How can we make best use of time needs to be another question. For all of us there are never enough hours in the day whatever line of work or lifestyle we choose to adopt. There will never be the facility to give students the number of hours that there ideally needs to be in the curriculum to deliver the programme for Physical Education and sport that we'd all like to see. Do all students need to do 2 hours in school or would 1 hour of targeted, enjoyable activity for some be better than 2 hours stood out on a playing field in the middle of winter trying to keep warm? For those keen would it be possible to give them 3 or maybe 4 hours within the curriculum to promote the talents and excellence they may be showing. Then there's promoting and developing extra-curricular time for different sports. Take a small school with only 25 staff in total and 2 or 3 PE teachers that try and develop an extra-curricular programme for 400-500 students. This simply can't be done, even on the levels of goodwill that most PE teachers choose to adopt. One of the reasons I gave up PE was that I simply couldn't do 4 nights a week and a half day on the weekend anymore whether it was coaching, driving a minibus or officiating. Those that do, it's a real sacrifice and achievement but often to the detriment of other aspects of life.
Competition and Time both require one thing to help make them happen and grow, usually funding. In times when budgets are cut or scrapped there are no easy solutions. The majority of sports we have seen in the Olympics need specialist equipment, or where there is equipment it costs money to get out and use it. It would be great to say that all establishments sailing, canoeing, gymnastics have to provide free or minimal cost access to all under 16 but training centres, coaches and facilities all cost money. It costs money to do the coaching courses to become a coach, sometimes vast soles of money. I have been looking into doing my Level 2 football qualification and it's around £300. This is the wealthiest Governing Body in the country and to get to level 2 I would have to pay £300. For the things I would use it for, I would never see that back. Thought needs to be put into the financial accessibility for both young people wishing to participate and those adults wishing to volunteer in order to create future generations of participators and Olympians.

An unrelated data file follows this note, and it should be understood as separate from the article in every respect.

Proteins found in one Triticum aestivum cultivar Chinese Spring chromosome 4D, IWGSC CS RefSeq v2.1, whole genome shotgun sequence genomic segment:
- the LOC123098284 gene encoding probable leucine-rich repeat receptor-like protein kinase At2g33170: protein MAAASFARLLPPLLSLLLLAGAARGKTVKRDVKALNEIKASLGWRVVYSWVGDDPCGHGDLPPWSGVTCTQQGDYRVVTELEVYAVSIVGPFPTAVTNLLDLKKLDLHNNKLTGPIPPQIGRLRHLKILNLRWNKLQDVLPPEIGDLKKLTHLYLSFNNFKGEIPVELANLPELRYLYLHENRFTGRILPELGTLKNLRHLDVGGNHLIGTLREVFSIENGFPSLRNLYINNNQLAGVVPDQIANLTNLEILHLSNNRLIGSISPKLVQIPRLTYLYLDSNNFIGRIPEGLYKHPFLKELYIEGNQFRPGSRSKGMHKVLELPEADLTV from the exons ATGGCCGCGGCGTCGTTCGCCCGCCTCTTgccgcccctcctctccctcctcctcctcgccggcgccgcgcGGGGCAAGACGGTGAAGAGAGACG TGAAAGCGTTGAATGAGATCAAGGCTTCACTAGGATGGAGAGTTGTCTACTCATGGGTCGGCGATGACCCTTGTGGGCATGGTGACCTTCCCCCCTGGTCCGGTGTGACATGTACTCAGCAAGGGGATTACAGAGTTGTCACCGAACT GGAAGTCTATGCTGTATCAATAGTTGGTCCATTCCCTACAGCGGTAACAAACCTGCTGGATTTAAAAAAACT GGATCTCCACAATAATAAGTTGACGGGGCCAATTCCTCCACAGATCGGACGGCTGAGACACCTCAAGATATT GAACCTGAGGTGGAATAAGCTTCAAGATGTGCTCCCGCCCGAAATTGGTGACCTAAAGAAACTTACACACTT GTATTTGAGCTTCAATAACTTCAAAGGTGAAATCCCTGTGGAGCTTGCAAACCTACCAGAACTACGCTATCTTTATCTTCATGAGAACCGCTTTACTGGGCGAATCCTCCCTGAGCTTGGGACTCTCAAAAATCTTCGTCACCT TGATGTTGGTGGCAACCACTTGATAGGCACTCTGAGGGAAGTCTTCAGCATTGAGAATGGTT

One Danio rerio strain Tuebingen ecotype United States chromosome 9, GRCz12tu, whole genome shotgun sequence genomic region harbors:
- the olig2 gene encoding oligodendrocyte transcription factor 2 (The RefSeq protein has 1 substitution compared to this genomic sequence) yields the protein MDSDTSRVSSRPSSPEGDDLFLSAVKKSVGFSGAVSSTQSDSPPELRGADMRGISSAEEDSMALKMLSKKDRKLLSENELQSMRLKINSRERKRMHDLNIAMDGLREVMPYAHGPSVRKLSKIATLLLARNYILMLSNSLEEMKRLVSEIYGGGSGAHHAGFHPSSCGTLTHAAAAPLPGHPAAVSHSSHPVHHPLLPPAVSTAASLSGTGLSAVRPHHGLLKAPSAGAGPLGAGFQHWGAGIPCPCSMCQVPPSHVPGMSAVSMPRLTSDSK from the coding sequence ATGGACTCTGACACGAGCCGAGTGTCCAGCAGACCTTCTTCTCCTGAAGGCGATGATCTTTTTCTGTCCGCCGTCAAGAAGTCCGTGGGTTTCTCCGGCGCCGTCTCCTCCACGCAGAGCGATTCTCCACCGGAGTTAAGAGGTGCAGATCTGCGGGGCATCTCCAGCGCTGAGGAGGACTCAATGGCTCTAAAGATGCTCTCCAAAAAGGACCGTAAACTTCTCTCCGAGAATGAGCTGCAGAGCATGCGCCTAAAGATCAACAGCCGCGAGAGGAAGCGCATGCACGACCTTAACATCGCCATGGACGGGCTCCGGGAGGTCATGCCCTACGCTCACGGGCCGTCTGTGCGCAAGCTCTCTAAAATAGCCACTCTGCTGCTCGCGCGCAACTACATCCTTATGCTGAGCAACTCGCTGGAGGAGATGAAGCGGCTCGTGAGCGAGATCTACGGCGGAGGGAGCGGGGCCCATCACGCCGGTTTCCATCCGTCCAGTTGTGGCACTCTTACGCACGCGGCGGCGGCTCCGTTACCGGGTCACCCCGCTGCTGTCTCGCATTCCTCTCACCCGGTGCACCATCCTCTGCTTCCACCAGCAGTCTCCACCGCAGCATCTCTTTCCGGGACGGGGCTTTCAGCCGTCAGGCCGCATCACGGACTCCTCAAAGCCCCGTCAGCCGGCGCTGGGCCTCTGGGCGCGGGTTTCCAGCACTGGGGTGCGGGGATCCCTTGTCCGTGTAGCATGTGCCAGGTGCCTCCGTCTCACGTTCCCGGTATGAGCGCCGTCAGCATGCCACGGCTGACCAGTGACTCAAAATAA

Finally, something is going very right with the way elite sport in some sports are being developed and managed. Something seems to be going wrong with widening the participation base amongst young people. Without the participators now there will not be the expected number of medals in 8-12 years time. By the time Rio comes around there will still be the results of funding and training opportunities London 2012 provided. This must not hide the fact that more needs to be done for future games. The public has tasted Olympic success to extraordinary degrees. The expectation will be that this carries on.
Where do we go with young people though? We need to ensure that Physical Education in schools is about using the time available as actively as possible. We need to ensure that sport and PE in schools is first and foremost enjoyable and about achieving an individual's best. Primary school PE needs to be about gaining basic skills. It needs to be about agility, balance, co-ordination and not about sport specific activities, certainly when talking about games and team games. Secondary school PE needs to be a continuation of this but with sport focus.
There will need to be a change in mindset about which sports are done in secondary schools. Do students need to play football in lessons? Is there not a saturation of the game? Do students learn anything in football lessons? In my opinion, that of a footballer, it should be saved for extra-curricular clubs and out of school clubs. We need to develop other alternatives, new team games that students will find different, interesting and stimulating. We then need to provide routes for students to progress these experiences outside of school. Why can't students play handball or volleyball to develop their team skills instead of football?
Until there is a change in how the curriculum is designed, delivered and assessed for PE there will always be a large number of students turned off sport. Until an adequate affordable volunteer coaching programme there will never be the opportunities available for all to continue these new opportunities outside of schools and into adult life. it is possible for initial funding to provide future sustainability. This needs to be seriously looked at. The British people love sport, viewing figures and attendances at The Games proved it. It's time to tap into it, broaden the horizon and show that sport in this country isn't just about football on all fronts; schools, teachers, students, media coverage, sporting role models and spectator education.